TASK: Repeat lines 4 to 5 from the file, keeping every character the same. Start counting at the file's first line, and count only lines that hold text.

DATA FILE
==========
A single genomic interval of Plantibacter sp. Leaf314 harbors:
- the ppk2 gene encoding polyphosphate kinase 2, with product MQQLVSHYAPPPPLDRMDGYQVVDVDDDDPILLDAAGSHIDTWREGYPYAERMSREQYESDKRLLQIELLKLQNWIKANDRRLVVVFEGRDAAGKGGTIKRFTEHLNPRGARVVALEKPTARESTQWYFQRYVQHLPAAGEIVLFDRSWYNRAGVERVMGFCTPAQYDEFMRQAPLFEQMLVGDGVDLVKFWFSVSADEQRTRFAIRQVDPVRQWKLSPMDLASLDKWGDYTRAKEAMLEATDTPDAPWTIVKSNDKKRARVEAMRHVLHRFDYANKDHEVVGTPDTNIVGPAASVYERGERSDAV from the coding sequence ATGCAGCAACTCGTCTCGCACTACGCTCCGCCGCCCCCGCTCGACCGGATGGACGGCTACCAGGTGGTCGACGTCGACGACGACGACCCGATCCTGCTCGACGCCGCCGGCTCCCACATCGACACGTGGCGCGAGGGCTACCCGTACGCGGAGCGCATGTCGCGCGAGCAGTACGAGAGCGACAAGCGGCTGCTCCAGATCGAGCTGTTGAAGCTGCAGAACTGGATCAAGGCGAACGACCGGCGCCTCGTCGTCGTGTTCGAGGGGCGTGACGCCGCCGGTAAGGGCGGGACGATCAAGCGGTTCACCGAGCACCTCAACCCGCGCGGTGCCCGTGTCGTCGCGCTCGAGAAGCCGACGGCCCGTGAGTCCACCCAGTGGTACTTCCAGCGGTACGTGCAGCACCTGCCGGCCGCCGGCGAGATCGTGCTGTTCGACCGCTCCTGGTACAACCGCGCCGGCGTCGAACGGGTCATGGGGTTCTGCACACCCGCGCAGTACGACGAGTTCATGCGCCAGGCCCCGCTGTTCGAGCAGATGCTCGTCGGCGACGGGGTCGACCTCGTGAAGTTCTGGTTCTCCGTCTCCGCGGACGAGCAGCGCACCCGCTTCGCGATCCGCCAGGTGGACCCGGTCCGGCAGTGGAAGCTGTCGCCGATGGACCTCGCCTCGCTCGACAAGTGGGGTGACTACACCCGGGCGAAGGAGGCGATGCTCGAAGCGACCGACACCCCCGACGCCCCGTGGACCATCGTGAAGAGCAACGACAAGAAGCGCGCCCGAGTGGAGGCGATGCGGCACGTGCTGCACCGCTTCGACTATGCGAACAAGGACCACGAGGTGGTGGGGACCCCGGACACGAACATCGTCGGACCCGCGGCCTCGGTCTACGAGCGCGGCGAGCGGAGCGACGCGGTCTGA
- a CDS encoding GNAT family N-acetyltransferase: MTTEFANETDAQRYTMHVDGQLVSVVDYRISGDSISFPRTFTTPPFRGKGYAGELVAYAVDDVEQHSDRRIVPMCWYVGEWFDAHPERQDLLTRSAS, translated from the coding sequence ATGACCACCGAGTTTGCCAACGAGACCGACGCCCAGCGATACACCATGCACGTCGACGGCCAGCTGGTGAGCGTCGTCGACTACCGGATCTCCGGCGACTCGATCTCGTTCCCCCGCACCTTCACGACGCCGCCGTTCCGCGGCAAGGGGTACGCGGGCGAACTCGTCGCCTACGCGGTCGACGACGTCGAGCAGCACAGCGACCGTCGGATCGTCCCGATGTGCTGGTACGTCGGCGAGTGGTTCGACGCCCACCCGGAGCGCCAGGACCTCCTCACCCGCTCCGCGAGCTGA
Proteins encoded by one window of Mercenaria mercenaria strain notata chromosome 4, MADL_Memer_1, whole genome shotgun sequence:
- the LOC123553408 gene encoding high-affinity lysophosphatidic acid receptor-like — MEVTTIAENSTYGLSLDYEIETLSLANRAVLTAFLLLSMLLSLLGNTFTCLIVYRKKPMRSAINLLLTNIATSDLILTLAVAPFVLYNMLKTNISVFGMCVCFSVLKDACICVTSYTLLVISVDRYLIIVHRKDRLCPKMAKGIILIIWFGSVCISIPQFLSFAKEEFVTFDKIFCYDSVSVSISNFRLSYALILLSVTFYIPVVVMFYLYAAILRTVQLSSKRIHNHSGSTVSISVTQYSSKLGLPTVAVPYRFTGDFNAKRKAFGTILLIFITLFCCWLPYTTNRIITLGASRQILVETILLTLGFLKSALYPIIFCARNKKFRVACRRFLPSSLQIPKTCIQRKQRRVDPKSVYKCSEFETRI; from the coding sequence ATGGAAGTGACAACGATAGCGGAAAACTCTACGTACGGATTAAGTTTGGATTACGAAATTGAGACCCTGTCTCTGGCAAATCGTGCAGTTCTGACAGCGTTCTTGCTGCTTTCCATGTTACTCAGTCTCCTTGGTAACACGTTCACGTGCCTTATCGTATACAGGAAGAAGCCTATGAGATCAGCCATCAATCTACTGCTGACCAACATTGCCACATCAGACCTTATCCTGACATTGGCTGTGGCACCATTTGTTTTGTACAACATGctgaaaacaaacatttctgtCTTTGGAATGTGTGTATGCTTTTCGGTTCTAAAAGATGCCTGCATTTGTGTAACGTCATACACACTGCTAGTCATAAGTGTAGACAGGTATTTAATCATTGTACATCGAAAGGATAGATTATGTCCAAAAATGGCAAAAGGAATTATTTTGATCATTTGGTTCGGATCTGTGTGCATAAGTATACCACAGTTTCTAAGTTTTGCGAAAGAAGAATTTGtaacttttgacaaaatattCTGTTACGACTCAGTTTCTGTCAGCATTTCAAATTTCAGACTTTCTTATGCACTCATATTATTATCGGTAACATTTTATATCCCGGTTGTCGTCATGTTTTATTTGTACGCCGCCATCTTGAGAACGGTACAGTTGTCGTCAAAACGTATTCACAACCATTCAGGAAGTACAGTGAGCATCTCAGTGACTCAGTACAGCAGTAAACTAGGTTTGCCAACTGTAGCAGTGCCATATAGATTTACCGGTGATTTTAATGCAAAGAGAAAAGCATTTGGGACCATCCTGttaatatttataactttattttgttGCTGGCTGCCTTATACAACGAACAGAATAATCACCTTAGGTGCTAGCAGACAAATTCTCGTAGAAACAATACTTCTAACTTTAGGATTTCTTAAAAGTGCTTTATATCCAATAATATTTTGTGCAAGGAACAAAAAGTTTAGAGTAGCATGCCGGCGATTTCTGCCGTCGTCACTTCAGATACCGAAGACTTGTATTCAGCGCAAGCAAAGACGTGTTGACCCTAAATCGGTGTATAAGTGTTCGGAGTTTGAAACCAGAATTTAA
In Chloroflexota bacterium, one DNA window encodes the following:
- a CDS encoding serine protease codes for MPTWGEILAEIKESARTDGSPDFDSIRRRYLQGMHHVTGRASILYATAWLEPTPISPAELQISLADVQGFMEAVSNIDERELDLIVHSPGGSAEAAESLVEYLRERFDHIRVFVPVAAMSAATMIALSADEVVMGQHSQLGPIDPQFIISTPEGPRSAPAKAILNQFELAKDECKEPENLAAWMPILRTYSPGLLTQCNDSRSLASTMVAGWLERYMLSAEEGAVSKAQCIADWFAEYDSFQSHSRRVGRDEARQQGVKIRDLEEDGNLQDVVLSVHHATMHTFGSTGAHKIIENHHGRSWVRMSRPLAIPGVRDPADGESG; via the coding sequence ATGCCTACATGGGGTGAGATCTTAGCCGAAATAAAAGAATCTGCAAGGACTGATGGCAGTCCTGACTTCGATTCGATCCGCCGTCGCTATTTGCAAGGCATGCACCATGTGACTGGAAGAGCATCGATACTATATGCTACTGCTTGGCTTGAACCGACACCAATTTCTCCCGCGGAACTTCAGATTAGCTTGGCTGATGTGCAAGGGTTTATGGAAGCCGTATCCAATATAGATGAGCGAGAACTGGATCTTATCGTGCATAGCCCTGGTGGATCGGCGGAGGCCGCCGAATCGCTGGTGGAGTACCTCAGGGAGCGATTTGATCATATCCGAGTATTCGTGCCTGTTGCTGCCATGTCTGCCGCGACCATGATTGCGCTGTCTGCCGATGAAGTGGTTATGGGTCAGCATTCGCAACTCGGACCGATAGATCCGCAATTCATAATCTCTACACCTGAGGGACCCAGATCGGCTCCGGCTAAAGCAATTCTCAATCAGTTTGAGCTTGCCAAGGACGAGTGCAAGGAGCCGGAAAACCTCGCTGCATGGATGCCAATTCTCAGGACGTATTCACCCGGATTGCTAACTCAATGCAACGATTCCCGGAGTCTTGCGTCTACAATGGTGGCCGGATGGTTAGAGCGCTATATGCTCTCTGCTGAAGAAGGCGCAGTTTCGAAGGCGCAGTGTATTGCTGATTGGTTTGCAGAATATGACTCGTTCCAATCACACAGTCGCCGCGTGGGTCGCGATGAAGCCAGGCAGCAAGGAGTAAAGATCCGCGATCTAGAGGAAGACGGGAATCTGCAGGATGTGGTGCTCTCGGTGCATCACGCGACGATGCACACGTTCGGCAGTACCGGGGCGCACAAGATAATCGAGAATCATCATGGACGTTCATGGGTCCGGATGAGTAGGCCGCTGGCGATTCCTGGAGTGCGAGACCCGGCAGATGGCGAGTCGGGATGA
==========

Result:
Proteins encoded by one window of Mercenaria mercenaria strain notata chromosome 4, MADL_Memer_1, whole genome shotgun sequence:
- the LOC123553408 gene encoding high-affinity lysophosphatidic acid receptor-like — MEVTTIAENSTYGLSLDYEIETLSLANRAVLTAFLLLSMLLSLLGNTFTCLIVYRKKPMRSAINLLLTNIATSDLILTLAVAPFVLYNMLKTNISVFGMCVCFSVLKDACICVTSYTLLVISVDRYLIIVHRKDRLCPKMAKGIILIIWFGSVCISIPQFLSFAKEEFVTFDKIFCYDSVSVSISNFRLSYALILLSVTFYIPVVVMFYLYAAILRTVQLSSKRIHNHSGSTVSISVTQYSSKLGLPTVAVPYRFTGDFNAKRKAFGTILLIFITLFCCWLPYTTNRIITLGASRQILVETILLTLGFLKSALYPIIFCARNKKFRVACRRFLPSSLQIPKTCIQRKQRRVDPKSVYKCSEFETRI; from the coding sequence ATGGAAGTGACAACGATAGCGGAAAACTCTACGTACGGATTAAGTTTGGATTACGAAATTGAGACCCTGTCTCTGGCAAATCGTGCAGTTCTGACAGCGTTCTTGCTGCTTTCCATGTTACTCAGTCTCCTTGGTAACACGTTCACGTGCCTTATCGTATACAGGAAGAAGCCTATGAGATCAGCCATCAATCTACTGCTGACCAACATTGCCACATCAGACCTTATCCTGACATTGGCTGTGGCACCATTTGTTTTGTACAACATGctgaaaacaaacatttctgtCTTTGGAATGTGTGTATGCTTTTCGGTTCTAAAAGATGCCTGCATTTGTGTAACGTCATACACACTGCTAGTCATAAGTGTAGACAGGTATTTAATCATTGTACATCGAAAGGATAGATTATGTCCAAAAATGGCAAAAGGAATTATTTTGATCATTTGGTTCGGATCTGTGTGCATAAGTATACCACAGTTTCTAAGTTTTGCGAAAGAAGAATTTGtaacttttgacaaaatattCTGTTACGACTCAGTTTCTGTCAGCATTTCAAATTTCAGACTTTCTTATGCACTCATATTATTATCGGTAACATTTTATATCCCGGTTGTCGTCATGTTTTATTTGTACGCCGCCATCTTGAGAACGGTACAGTTGTCGTCAAAACGTATTCACAACCATTCAGGAAGTACAGTGAGCATCTCAGTGACTCAGTACAGCAGTAAACTAGGTTTGCCAACTGTAGCAGTGCCATATAGATTTACCGGTGATTTTAATGCAAAGAGAAAAGCATTTGGGACCATCCTGttaatatttataactttattttgttGCTGGCTGCCTTATACAACGAACAGAATAATCACCTTAGGTGCTAGCAGACAAATTCTCGTAGAAACAATACTTCTAACTTTAGGATTTCTTAAAAGTGCTTTATATCCAATAATATTTTGTGCAAGGAACAAAAAGTTTAGAGTAGCATGCCGGCGATTTCTGCCGTCGTCACTTCAGATACCGAAGACTTGTATTCAGCGCAAGCAAAGACGTGTTGACCCTAAATCGGTGTATAAGTGTTCGGAGTTTGAAACCAGAATTTAA